Instinctive empathy


nepal earthquake_mill-1

When a natural disaster strikes, like the recent earthquake in Nepal, news and images are immediately beamed out to the world thanks to technology.  From shaky photographs taken on mobile phone cameras to live coverage, the vast human tragedy quickly reached television and computer screens around the world.  As it unfolded, many watched and prayed, many watched and were driven to help.  There were few who saw the images and remained unaffected.
When we see suffering human beings, even with whom we have no personal connection, isn’t empathy our first instinct ?  For many of us this INSTINCTIVE EMPATHY rises for animals and birds, as well as the earth and ecosphere.
Feeling empathy is the first step towards the mental and emotional processes that lead to actual action, like compassionate giving and altruism.  Why do we need to think about this? Because ever since Charles Darwin propounded the theory of evolution in the 19th century, where natural selection was considered to function on “survival of the fittest”, there has developed a view that selfishness is the basis of all nature.  Theories of “social Darwinism” trace the rise of laissez faire capitalism, racism and, to some extent, imperialism, to an innate selfish and “me first” view of what it meant to be human that arose from the “survival of the fittest” mind-set.
painted-hands-clasping-empathyThis 19th century notion that human beings are somehow “hardwired to be selfish” lingers on in popular culture.  Biology itself has moved far beyond simplistic explanations of Darwinian thought, and in fact the discovery of “mirror neurons” in the 1980s and 1990s holds out the possibility that we might be actually be “hardwired towards empathy and altruism”.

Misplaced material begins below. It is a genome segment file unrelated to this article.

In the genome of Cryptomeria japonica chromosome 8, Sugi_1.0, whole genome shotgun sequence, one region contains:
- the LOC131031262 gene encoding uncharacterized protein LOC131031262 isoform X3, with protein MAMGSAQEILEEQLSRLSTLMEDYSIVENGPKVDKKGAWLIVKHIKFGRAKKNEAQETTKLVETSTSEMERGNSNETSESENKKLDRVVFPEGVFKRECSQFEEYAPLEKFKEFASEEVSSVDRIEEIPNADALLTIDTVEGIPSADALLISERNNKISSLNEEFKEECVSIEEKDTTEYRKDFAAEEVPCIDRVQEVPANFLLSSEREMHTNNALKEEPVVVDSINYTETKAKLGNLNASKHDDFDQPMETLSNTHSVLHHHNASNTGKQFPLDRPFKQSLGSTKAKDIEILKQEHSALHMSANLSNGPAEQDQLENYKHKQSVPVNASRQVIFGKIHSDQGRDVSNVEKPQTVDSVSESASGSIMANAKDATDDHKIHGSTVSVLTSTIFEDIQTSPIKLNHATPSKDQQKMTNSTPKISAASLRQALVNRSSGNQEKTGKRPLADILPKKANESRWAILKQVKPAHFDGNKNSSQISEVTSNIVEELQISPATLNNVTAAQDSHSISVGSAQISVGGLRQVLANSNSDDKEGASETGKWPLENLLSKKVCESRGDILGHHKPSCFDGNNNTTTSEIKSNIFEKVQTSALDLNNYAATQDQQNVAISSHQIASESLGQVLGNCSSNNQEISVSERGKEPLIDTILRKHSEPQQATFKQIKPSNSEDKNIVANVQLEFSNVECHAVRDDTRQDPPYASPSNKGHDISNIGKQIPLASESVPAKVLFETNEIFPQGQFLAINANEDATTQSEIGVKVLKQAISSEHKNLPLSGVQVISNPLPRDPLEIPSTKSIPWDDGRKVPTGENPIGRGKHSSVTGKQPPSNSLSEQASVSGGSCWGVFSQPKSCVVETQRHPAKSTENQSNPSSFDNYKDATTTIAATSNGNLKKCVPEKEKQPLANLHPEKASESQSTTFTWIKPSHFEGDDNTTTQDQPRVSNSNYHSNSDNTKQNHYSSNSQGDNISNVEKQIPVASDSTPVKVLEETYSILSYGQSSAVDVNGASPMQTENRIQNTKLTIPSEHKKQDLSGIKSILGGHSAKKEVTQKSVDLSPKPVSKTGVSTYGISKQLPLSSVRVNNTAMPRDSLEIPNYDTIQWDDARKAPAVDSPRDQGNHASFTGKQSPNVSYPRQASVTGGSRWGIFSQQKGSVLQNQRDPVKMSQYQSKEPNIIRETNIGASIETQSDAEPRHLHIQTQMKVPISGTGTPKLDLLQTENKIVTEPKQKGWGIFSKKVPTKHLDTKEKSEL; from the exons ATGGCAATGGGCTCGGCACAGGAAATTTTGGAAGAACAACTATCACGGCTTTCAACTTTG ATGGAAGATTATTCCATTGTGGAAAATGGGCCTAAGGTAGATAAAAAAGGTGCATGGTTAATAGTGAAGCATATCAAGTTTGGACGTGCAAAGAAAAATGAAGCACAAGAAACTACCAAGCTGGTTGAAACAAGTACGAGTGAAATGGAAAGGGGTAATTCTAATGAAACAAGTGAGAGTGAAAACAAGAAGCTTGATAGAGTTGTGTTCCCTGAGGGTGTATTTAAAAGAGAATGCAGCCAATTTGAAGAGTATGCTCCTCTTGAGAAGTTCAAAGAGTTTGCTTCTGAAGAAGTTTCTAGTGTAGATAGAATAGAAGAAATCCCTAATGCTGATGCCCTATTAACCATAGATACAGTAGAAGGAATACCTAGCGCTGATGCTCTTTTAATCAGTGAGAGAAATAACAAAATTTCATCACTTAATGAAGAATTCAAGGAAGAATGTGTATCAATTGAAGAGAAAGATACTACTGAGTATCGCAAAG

Here is how “mirror neurons” work.  If a ball hits me on the head, signals are sent to my brain that enable me to feel pain.  If I watch a ball hit another human being on the head, something happens in my brain that is not a direct sensation of pain, but is an experience of pain nevertheless.  It could be called “empathetic pain”.  A certain type of neuron in my brain “mirrors” the pain of another, so that I can feel what the other is feeling.  THIS IS THE SEED OF EMPATHY.
Neuroscientist V. S. Ramchandran, who has extensively researched “mirror neurons” and their implications, credits them with enabling human beings to develop an “allocentric” view, which means being focussed on others, as opposed to the “egocentric” one, which means being focussed on oneself.  According to him, “At some point in evolution, this system (mirror neurons) ……. allowed you to create an “allocentric” view of yourself.  This is, I claim, the DAWN OF SELF AWARENESS.”
So, not only are we “hardwired” to be kind, we actually benefit from it.
——- Swati Chopra
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